If you have any sort of affinity for Harry Potter whatsoever, then a trip to the Warner Bros. Studio Tour is necessary just for the butterbeer alone! Okay…I know it’s a polarizing beverage, you either love it or hate it, but I thought it was phenom. And, of course, the studio tour is fantastic. You get to walk into the actual Great Hall and admire Hermione’s Yule Ball dress and see the cupboard under the stairs and I don’t want to give too much away so just head my advice and visit. The studios are a little ways outside of London in Leavesden; you take the express train from London Euston in London to Watford Junction (about a 20 minute ride). You can use your Oyster Card to pay for the train. From there, you will hop on a shuttle bus which is 2.50 cash round trip and you’ll be taken directly to the studios. It is very easy to spend a solid 5-6 hours on the tour, especially if you get an audio guide which you definitely should do. I went around 10:30 and it was super packed, so I am thinking it makes sense to go first thing or a little later in the day if you don’t have to be back in the city by a certain time as it seemed to clear out in the afternoon. Once you’re back in Central London, head to Camden Town for its famed market with over 1000 shops and stalls selling a variety of goods and food. There’s a churreria, Dutch nutella pancakes, halloumi fries, truffle mac and cheese…basically anything you could ever want.
If a day trip to the Warner Brothers Studios doesn’t appeal to you, then there are a plethora of other options including a trip to Oxford, Greenwich, Windsor Castle, etc.
Day 4 of 5 Days in London:
Churchill War Rooms or Harrods
Afternoon Tea at Sketch
West End Show
The Buckingham Palace situation broken down: The State Rooms in the Palace are open for about 10 weeks in the summer, usually during August and September. If you’re in town then, make sure you go. If you aren’t visiting during that time frame, plan on seeing the changing of the guard instead. The schedule for this isn’t exactly cut and dry, so be sure to check the website to confirm which dates this will be taking place. Typically, the changing of the guards starts around 11, but I would get there much earlier than that to grab a spot and get a feel for the area and where you want to stand to watch. The ceremony starts with a procession at St. James Palace that slowly moves down the mall and toward Buckingham Palace so you can watch anywhere along this path.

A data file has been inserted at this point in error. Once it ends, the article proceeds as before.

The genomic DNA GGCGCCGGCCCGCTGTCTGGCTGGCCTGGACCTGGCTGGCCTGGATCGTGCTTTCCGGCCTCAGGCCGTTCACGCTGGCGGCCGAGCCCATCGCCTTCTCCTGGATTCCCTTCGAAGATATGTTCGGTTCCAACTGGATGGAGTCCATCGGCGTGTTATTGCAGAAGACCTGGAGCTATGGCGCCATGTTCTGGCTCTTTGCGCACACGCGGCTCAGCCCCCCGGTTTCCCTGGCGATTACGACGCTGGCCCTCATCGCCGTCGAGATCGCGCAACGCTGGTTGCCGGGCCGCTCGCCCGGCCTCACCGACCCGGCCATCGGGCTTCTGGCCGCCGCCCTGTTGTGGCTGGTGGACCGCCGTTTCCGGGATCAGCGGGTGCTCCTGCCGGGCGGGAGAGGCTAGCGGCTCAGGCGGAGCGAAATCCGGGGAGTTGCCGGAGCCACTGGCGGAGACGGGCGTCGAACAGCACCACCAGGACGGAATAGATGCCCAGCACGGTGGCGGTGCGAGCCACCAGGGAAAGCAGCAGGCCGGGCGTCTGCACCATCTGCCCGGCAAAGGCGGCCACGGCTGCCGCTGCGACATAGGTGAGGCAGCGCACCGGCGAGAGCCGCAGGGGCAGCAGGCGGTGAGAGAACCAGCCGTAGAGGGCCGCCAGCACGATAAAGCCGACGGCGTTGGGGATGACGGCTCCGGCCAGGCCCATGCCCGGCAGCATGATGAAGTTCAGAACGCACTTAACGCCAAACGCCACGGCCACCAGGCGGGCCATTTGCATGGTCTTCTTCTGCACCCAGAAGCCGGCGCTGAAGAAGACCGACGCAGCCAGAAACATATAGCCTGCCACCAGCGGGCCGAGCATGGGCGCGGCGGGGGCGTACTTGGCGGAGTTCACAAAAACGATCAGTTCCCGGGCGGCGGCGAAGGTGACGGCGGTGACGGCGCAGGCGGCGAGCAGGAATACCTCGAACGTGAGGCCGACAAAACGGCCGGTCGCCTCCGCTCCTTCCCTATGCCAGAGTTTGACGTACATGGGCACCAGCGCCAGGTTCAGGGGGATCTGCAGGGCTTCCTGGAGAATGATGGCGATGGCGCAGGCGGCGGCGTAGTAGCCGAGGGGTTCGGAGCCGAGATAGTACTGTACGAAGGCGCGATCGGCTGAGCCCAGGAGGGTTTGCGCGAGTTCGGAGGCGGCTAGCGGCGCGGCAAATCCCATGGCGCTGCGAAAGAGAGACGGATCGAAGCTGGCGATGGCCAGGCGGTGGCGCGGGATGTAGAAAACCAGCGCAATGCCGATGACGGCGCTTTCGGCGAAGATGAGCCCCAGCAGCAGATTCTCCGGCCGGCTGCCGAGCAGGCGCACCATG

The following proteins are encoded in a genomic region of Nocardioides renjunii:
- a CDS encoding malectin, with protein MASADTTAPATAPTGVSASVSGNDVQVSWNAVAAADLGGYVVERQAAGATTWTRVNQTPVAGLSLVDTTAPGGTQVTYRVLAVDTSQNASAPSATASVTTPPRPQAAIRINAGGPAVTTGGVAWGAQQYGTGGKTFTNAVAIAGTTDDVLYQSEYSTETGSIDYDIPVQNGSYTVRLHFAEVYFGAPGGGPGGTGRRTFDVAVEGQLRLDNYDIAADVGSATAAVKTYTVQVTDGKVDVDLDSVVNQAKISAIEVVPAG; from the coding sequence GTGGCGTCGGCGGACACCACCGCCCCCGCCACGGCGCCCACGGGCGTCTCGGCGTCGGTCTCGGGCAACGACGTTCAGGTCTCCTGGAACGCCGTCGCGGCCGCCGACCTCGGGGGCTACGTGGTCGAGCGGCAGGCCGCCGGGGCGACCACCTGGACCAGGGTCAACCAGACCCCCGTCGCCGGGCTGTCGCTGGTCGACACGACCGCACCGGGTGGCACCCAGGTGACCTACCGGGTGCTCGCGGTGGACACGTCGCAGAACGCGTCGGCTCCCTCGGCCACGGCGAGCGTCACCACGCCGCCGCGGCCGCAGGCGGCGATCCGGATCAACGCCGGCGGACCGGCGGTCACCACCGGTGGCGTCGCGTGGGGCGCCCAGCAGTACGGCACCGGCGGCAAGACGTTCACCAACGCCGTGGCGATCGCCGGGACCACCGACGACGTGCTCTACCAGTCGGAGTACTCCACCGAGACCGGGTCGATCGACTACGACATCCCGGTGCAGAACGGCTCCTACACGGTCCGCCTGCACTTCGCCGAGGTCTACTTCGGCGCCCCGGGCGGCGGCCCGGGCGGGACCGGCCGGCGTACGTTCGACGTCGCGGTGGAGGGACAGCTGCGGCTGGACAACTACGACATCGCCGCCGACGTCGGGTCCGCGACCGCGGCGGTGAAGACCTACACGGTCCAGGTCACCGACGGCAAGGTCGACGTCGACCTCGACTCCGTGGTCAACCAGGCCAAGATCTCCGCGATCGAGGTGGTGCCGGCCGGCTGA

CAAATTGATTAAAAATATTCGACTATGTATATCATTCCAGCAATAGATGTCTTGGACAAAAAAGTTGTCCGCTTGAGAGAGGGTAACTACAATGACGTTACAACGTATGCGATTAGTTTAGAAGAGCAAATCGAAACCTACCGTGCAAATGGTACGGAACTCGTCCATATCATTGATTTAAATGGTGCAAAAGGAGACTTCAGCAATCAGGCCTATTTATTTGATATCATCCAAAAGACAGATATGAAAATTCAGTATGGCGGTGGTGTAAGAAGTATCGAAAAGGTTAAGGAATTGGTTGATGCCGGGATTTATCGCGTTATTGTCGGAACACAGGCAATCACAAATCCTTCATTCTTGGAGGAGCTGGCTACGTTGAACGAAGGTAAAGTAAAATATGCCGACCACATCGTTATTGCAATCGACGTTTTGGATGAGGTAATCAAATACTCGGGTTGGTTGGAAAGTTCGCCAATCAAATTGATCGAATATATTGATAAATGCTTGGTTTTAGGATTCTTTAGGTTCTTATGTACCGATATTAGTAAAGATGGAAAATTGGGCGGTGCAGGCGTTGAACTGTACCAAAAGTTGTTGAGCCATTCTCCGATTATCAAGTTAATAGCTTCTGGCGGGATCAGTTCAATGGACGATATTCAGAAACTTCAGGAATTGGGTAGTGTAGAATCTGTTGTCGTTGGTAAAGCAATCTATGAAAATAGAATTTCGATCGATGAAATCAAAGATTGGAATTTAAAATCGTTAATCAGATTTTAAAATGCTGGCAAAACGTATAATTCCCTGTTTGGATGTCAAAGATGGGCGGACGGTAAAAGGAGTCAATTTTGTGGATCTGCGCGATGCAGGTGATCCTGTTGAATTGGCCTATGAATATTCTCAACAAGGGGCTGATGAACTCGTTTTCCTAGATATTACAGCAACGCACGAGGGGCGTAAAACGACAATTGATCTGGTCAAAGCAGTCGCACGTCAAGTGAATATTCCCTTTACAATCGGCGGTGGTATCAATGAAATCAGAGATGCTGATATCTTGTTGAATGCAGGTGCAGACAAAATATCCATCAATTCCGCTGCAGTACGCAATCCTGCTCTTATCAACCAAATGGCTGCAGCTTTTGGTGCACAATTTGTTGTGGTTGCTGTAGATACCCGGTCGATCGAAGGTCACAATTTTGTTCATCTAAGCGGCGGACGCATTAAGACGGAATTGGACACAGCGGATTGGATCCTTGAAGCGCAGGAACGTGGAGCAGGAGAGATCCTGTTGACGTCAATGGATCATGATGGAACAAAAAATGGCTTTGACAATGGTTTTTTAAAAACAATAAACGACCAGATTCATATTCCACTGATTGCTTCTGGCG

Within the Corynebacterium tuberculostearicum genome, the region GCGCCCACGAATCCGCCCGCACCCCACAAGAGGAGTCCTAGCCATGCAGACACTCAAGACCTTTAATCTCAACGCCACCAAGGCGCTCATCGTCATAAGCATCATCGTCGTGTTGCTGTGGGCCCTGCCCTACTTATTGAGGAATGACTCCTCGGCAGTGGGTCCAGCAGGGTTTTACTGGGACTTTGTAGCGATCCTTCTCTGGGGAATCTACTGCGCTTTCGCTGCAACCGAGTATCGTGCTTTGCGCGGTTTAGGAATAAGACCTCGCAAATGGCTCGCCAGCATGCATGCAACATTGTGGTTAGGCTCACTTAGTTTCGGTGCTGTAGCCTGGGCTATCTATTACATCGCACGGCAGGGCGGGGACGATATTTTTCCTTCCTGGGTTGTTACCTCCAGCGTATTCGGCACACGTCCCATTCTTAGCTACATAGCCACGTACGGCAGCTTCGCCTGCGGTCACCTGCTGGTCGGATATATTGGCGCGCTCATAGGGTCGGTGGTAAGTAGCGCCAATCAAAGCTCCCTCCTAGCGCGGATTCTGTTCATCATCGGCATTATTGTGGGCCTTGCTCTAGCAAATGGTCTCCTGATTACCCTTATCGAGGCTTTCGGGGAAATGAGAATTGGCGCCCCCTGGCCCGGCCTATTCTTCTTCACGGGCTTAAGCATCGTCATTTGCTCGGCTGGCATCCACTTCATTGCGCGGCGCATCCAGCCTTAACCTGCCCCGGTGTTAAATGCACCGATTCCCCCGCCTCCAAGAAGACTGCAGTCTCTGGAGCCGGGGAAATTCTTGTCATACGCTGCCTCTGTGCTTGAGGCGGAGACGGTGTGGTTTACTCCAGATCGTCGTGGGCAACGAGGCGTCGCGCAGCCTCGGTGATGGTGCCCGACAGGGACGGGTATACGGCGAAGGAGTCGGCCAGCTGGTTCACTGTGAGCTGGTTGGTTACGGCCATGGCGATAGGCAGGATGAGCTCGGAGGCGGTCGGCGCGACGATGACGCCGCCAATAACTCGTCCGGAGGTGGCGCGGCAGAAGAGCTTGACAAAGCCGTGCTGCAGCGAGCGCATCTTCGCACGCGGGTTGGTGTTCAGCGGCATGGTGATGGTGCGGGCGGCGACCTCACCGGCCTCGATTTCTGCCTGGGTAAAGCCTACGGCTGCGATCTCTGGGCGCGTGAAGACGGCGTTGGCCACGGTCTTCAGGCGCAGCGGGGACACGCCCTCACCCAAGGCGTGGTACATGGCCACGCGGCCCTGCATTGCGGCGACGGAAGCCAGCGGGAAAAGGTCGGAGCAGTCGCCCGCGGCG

If you want your trip to be more museum forward, I would recommend visiting the Churchill War Rooms at this point. This is the underground headquarters of British High Command during World War II and just a 10 minute walk from Buckingham Palace. However, if you max out on museums after one, maybe two, (no judgment I totally fall into this category), then I would recommend walking to Harrods Department Store and checking out the scene instead. My favorite parts were the perfume department and of course, the food hall. Grab a small bite to eat to tide you over for an English classic later in the day.
By now it will be early afternoon, and the perfect time to head toward central London, more specifically Trafalgar Square and Piccadilly Circus. You’ll want to spend some time just walking around the area, people watching, and popping into shops. The hustle and bustle of the area is a lot to take in but in the best way possible. After some time spent meandering, you will hopefully head to your previously-made reservation at one of London’s trendiest afternoon tea spots, Sketch, for the quintessential British tea time experience. If you haven’t seen this place on Instagram, you’re probably living under a rock, but we’ll forgive you; and, if for some reason, you are ardently against tea, the National Gallery, which houses the national collection of paintings in the Western European tradition from the 13th to 19th centuries, is right behind Trafalgar Square. It’s also free!